Hello World - Test Time
What is it
This model is a very simple example of how to write and run a Xholon application. Several xholon objects cooperate to continuously write the words Hello and World.
It extends the basic HelloWorld model by setting a couple of timers and responding to timeout events in addition to normally sent messages.
How to use it
- Run the Java application through the Xhn GUI (org.primordion.xholon.app.Xhn.java), and select File --> Open --> HelloWorld --> HelloWorld_TestTime_xhn.xml.
- Expand the Controller node in the tree.
- Press the Start node.
- You should see a display of all the parameters that are set in the HelloWorld_TestTime_xhn.xml file, followed by a continuous display in the console window (see below).
Hello Hello scheduledExecutionTime: 1151422428441 [Hello] signal:-1 data:HELLO sender:XholonTime receiver:hello_1 Hello scheduledExecutionTime: 1151422429441 [World] signal:-1 data:WORLD sender:XholonTime receiver:world_2 [Hello] signal:-1 data:HELLO sender:XholonTime receiver:hello_1 Hello scheduledExecutionTime: 1151422430441 [Hello] signal:-1 data:HELLO sender:XholonTime receiver:hello_1 Hello scheduledExecutionTime: 1151422431441 [Hello] signal:-1 data:HELLO sender:XholonTime receiver:hello_1 Hello scheduledExecutionTime: 1151422432441 [Hello] signal:-1 data:HELLO sender:XholonTime receiver:hello_1 Hello scheduledExecutionTime: 1151422433441
Things to notice
MaxProcessLoops is set to -1 in HelloWorld_TestTime_xhn.xml in the config/HelloWorld folder. It will continue to loop forever.
Study the XhHelloWorld_TestTime class (in src/...tutorials):
* Both Hello and World create repeating timers using the timeoutRepeat() method of the XholonTime class. They do this once in their act() functions, but then set their state to 1 to prevent that initialization code from being executed again.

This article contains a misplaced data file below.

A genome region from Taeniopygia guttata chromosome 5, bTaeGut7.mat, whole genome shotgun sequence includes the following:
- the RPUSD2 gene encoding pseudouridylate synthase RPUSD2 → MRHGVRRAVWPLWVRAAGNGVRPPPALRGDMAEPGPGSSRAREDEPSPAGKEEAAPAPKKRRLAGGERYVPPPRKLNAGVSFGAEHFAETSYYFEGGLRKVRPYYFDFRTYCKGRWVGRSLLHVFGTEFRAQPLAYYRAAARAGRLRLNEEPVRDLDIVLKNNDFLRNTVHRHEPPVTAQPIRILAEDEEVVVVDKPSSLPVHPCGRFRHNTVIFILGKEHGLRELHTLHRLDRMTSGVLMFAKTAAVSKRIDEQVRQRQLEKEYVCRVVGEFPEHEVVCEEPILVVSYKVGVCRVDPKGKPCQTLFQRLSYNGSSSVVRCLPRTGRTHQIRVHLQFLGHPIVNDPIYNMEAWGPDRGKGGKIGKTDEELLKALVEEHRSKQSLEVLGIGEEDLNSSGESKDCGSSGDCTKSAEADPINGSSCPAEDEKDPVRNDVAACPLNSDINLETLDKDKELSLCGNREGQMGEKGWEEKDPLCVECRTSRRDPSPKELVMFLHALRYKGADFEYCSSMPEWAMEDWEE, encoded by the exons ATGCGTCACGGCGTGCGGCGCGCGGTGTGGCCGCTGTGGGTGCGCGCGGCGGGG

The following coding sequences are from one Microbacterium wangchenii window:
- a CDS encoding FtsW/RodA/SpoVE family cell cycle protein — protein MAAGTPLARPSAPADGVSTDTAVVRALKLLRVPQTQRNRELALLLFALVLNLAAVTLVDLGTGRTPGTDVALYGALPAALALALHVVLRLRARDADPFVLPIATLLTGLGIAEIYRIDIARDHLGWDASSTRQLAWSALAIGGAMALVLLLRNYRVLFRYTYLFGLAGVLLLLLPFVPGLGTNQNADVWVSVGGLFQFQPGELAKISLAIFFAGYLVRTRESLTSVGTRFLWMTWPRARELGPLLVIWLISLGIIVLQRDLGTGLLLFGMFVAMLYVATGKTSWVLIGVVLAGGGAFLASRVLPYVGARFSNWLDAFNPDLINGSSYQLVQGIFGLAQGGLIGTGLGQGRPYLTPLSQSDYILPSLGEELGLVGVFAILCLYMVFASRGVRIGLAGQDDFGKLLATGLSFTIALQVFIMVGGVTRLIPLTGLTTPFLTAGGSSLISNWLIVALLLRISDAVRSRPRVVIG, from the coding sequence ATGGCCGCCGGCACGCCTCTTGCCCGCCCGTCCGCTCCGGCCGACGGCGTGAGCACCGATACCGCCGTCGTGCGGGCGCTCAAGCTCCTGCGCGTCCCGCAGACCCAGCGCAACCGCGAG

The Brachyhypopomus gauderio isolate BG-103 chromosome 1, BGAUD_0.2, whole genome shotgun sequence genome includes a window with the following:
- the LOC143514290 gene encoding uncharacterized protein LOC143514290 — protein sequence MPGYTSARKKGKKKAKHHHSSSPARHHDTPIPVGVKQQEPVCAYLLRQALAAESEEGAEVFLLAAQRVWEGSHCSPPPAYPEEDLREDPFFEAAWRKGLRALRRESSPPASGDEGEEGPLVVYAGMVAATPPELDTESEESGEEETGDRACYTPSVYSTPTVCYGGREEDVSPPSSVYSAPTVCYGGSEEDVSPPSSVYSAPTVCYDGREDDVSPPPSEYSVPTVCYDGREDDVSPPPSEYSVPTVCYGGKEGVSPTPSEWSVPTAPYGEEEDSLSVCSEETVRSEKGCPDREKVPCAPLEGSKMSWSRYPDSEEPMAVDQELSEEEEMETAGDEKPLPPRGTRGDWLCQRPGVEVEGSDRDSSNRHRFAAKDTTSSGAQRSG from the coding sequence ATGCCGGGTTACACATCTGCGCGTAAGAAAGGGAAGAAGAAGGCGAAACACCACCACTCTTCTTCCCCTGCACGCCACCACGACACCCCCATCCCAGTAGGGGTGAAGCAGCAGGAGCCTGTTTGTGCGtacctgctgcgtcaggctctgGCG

* The timer set by Hello times out every 1000 milliseconds (once per second). This causes it to receive a IXholonTime.SIGNAL_TIMEOUT (signal: -1) message. Each of these messages includes the same data (the String "HELLO"), has sender: XholonTime, and receiver:hello_1.
* The timer set by World times out after 2000 milliseconds. World then cancels the timer.
Examine the seq<TIMESTAMP>.pic file in the Xholon/interaction folder. It should correspond with the messages displayed on the console window. For each message, it shows the sender, receiver, and signal number (SIGNAL_TIMEOUT: -1, and SIGNAL_ONE: 100) The signal ID (-1) originates from the timer routine. UnknownClassNam is the internal name given to XholonTime.
Things to try
Change the timeout periods in XhHelloWorld_TestTime.java from the current 1000 and 2000 ms.
Comment out the cancel() function in World's processReceivedMessage() function.
Extending the model
Uncomment the various xhTime.timeoutRelative() functions. This is a one-time timer, rather than the repeating timer currently used.
How to use timers as the source of events in a Xholon model.
Examine the XholonTime and XholonTimerTask classes (src/...xholon.base) to learn more about these features.
Credits and references
The Xholon classes are based on the Java Timer and TimerTask classes.
The Xholon web site includes a Hello World Tutorial that will walk you through creating the basic Hello World application.